¶9 In the divorce decree the plaintiff is awarded the care and custody of the minor children. She is awarded $180.00 per month for the support of the children during their minority with the provision that the amount be reduced $60.00 as each child reaches his majority. There is evidence that the older son, Barry, may live with his father while attending college in Miami, Oklahoma, in which event the award would be reduced $40.00 per month.

¶10 Summarized the division of property made by the court is as follows:

¶11 Plaintiff is awarded possession of the 100 acre farm whereon is located the home of the parties and the defendant is awarded possession of the other (104 acre) farm together with the right for each respectively to use all improvements on the respective farms and the right to collect the rents and profits accruing therefrom until the youngest child of the parties reaches his majority, whereupon the farms are to be sold and the proceeds of the sale divided equally between the parties. In the event plaintiff ceases to live on the improved 100 acre farm, the farm and improvements thereon are to be sold and the proceeds divided equally between the parties. Either of the farms may be sold at any time by agreement of the parties. Defendant is required to pay the annual payment of $444.00 on one of the mortgages on the properties and the plaintiff is required to pay the annual payment of $380.00 on the second mortgage on the properties.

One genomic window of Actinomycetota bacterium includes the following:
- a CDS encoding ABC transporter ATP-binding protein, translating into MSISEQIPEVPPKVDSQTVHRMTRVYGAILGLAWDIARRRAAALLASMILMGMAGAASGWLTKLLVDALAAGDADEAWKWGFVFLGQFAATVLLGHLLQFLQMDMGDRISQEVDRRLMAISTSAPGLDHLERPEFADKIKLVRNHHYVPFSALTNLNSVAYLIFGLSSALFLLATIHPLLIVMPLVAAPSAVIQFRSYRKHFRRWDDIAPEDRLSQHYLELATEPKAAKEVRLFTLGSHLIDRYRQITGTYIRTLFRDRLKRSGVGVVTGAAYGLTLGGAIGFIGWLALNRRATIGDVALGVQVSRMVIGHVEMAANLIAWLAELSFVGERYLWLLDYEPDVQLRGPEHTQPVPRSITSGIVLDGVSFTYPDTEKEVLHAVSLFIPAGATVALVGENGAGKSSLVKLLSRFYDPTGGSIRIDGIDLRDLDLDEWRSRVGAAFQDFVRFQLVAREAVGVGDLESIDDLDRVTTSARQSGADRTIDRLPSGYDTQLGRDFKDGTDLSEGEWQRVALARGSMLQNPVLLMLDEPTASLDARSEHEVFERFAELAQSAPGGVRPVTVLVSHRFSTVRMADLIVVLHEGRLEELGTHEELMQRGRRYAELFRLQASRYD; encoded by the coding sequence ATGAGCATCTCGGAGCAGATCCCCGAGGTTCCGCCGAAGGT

¶12 Plaintiff is awarded all household furnishings and the Ford automobile subject to the mortgage thereon which she is required to pay.

¶13 Defendant is awarded the bank account of $100.00, the bonds of $150.00, all livestock and farm equipment, and the Mercury automobile, subject to all existing mortgages thereon which defendant is required to pay.